Bye Weeks and Home Games a Good Combination

Since the NFL realigment of 2002 formed the NFC South, the Tampa Bay Buccaneers have more often than not come out of their bye week in good shape.  In six of the last 10 years, the Bucs won their post-bye game.  That included several seasons – most notably 2009 and 2004 – in which the team did not post a very good win-loss record overall.

This year, the Bucs will return from their time off to take on the Chiefs at Raymond James Stadium on October 14.  In so doing, they’ll try to rekindle a very enjoyable streak that hit a speed-bump last year.  Before their Week Nine loss at New Orleans last season, the Buccaneers had won four consecutive post-bye contests.  Among those was a dominating 31-7 road victory in Atlanta in 2007 in Week 11 and the most memorable weekend of 2009 – a 38-28 victory over Green Bay in Josh Freeman’s first NFL start, snapping an 0-7 beginning to that campaign.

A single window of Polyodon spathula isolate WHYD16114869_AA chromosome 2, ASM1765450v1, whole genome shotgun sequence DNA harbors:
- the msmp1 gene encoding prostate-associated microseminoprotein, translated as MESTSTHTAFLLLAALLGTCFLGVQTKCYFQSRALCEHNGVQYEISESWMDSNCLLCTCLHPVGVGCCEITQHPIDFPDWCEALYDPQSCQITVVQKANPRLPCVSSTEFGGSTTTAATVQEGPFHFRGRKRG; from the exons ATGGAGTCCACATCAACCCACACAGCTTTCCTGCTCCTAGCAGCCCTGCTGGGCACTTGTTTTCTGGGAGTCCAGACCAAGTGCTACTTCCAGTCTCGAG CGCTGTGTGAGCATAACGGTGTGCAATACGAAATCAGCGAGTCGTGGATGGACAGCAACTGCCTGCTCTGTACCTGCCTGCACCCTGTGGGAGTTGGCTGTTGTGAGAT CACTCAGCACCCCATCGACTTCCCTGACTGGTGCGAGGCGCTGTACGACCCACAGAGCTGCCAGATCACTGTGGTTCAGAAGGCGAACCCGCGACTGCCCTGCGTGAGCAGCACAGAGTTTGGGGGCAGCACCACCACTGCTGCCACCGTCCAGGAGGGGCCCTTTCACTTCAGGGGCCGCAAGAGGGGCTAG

Overall, the Bucs are 9-13 in games following bye weeks since the practice was introduced into the schedule in 1991 (there were two bye weeks in 1993, a much-reviled and quickly-abandoned development).  Tampa Bay started out poorly in that category, losing its first six post-bye games (1991-95), but it should be noted that all six of those games were, strangely, on the road.  The Bucs’ first opportunity to stay at home after a bye week resulted in a 24-13 win over Minnesota that stood as Tony Dungy’s first win as a head coach after an 0-5 start.

Overall, the combination of getting a week off and being able to stay home for the next game has proved advantageous to the Buccaneers.  Since the bye week was established, the Bucs are 7-3 when following a week off with a home game.  That’s exactly the situation they’ll encounter on October 14 when the Chiefs come to town.

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